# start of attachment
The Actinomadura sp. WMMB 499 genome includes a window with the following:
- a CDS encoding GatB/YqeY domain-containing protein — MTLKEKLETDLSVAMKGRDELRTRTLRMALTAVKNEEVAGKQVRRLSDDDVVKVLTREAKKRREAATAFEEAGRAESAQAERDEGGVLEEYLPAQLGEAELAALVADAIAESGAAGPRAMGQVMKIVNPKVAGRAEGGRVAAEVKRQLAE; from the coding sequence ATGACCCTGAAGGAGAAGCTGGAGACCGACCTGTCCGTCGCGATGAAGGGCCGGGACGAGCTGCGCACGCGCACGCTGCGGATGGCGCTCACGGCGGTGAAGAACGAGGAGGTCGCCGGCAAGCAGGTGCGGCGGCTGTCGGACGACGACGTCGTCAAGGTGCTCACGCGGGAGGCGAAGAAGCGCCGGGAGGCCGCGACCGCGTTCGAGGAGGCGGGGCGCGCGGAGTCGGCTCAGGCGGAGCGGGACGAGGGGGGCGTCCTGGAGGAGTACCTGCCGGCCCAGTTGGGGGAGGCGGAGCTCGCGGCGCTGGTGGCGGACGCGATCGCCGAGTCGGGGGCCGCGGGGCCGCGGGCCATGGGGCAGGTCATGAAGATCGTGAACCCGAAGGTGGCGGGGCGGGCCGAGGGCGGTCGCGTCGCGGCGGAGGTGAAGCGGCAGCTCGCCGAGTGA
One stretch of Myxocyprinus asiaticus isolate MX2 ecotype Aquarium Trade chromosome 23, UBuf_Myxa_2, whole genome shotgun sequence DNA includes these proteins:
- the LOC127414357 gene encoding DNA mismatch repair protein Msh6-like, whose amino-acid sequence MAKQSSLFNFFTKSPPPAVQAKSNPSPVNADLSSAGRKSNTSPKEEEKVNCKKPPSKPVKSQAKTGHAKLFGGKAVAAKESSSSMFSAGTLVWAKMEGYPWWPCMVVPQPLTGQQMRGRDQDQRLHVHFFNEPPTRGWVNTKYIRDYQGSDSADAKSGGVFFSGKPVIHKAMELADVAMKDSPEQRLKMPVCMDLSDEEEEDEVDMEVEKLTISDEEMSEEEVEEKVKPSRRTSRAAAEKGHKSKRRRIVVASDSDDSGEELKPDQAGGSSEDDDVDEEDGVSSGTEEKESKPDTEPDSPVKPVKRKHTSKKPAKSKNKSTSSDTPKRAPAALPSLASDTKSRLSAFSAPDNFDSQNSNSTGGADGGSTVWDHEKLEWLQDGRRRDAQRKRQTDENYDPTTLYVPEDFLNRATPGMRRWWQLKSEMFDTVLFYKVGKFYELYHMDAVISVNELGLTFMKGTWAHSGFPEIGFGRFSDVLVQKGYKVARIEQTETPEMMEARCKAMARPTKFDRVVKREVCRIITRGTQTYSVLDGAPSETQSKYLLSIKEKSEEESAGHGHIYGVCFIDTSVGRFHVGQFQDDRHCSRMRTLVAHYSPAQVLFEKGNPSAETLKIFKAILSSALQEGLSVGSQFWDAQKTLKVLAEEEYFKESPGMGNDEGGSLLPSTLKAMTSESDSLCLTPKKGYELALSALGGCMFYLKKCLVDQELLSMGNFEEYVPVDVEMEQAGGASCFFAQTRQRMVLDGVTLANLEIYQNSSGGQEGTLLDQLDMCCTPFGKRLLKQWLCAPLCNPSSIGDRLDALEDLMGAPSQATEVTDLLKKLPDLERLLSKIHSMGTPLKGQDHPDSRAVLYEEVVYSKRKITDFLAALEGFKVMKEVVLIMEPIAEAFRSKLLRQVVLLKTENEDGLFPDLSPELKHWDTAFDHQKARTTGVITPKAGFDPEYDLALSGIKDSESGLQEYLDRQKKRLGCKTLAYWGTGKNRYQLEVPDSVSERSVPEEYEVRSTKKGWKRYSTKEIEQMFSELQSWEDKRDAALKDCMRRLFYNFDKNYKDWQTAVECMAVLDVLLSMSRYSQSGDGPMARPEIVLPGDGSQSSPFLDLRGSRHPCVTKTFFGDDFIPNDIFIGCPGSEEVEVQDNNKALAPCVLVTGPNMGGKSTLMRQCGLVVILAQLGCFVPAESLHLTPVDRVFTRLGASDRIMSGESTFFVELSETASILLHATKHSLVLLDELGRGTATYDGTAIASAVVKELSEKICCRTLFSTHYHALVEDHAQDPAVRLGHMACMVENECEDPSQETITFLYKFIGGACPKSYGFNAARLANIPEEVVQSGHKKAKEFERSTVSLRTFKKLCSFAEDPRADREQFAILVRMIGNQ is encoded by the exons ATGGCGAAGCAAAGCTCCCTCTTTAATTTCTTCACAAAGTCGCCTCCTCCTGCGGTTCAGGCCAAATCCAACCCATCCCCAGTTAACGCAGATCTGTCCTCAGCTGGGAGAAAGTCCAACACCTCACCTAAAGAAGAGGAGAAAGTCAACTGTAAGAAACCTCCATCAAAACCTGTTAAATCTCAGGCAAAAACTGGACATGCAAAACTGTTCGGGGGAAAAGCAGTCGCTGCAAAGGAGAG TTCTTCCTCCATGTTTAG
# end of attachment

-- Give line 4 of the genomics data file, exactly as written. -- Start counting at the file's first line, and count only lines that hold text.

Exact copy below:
- the LOC127414357 gene encoding DNA mismatch repair protein Msh6-like, whose amino-acid sequence MAKQSSLFNFFTKSPPPAVQAKSNPSPVNADLSSAGRKSNTSPKEEEKVNCKKPPSKPVKSQAKTGHAKLFGGKAVAAKESSSSMFSAGTLVWAKMEGYPWWPCMVVPQPLTGQQMRGRDQDQRLHVHFFNEPPTRGWVNTKYIRDYQGSDSADAKSGGVFFSGKPVIHKAMELADVAMKDSPEQRLKMPVCMDLSDEEEEDEVDMEVEKLTISDEEMSEEEVEEKVKPSRRTSRAAAEKGHKSKRRRIVVASDSDDSGEELKPDQAGGSSEDDDVDEEDGVSSGTEEKESKPDTEPDSPVKPVKRKHTSKKPAKSKNKSTSSDTPKRAPAALPSLASDTKSRLSAFSAPDNFDSQNSNSTGGADGGSTVWDHEKLEWLQDGRRRDAQRKRQTDENYDPTTLYVPEDFLNRATPGMRRWWQLKSEMFDTVLFYKVGKFYELYHMDAVISVNELGLTFMKGTWAHSGFPEIGFGRFSDVLVQKGYKVARIEQTETPEMMEARCKAMARPTKFDRVVKREVCRIITRGTQTYSVLDGAPSETQSKYLLSIKEKSEEESAGHGHIYGVCFIDTSVGRFHVGQFQDDRHCSRMRTLVAHYSPAQVLFEKGNPSAETLKIFKAILSSALQEGLSVGSQFWDAQKTLKVLAEEEYFKESPGMGNDEGGSLLPSTLKAMTSESDSLCLTPKKGYELALSALGGCMFYLKKCLVDQELLSMGNFEEYVPVDVEMEQAGGASCFFAQTRQRMVLDGVTLANLEIYQNSSGGQEGTLLDQLDMCCTPFGKRLLKQWLCAPLCNPSSIGDRLDALEDLMGAPSQATEVTDLLKKLPDLERLLSKIHSMGTPLKGQDHPDSRAVLYEEVVYSKRKITDFLAALEGFKVMKEVVLIMEPIAEAFRSKLLRQVVLLKTENEDGLFPDLSPELKHWDTAFDHQKARTTGVITPKAGFDPEYDLALSGIKDSESGLQEYLDRQKKRLGCKTLAYWGTGKNRYQLEVPDSVSERSVPEEYEVRSTKKGWKRYSTKEIEQMFSELQSWEDKRDAALKDCMRRLFYNFDKNYKDWQTAVECMAVLDVLLSMSRYSQSGDGPMARPEIVLPGDGSQSSPFLDLRGSRHPCVTKTFFGDDFIPNDIFIGCPGSEEVEVQDNNKALAPCVLVTGPNMGGKSTLMRQCGLVVILAQLGCFVPAESLHLTPVDRVFTRLGASDRIMSGESTFFVELSETASILLHATKHSLVLLDELGRGTATYDGTAIASAVVKELSEKICCRTLFSTHYHALVEDHAQDPAVRLGHMACMVENECEDPSQETITFLYKFIGGACPKSYGFNAARLANIPEEVVQSGHKKAKEFERSTVSLRTFKKLCSFAEDPRADREQFAILVRMIGNQ is encoded by the exons ATGGCGAAGCAAAGCTCCCTCTTTAATTTCTTCACAAAGTCGCCTCCTCCTGCGGTTCAGGCCAAATCCAACCCATCCCCAGTTAACGCAGATCTGTCCTCAGCTGGGAGAAAGTCCAACACCTCACCTAAAGAAGAGGAGAAAGTCAACTGTAAGAAACCTCCATCAAAACCTGTTAAATCTCAGGCAAAAACTGGACATGCAAAACTGTTCGGGGGAAAAGCAGTCGCTGCAAAGGAGAG TTCTTCCTCCATGTTTAG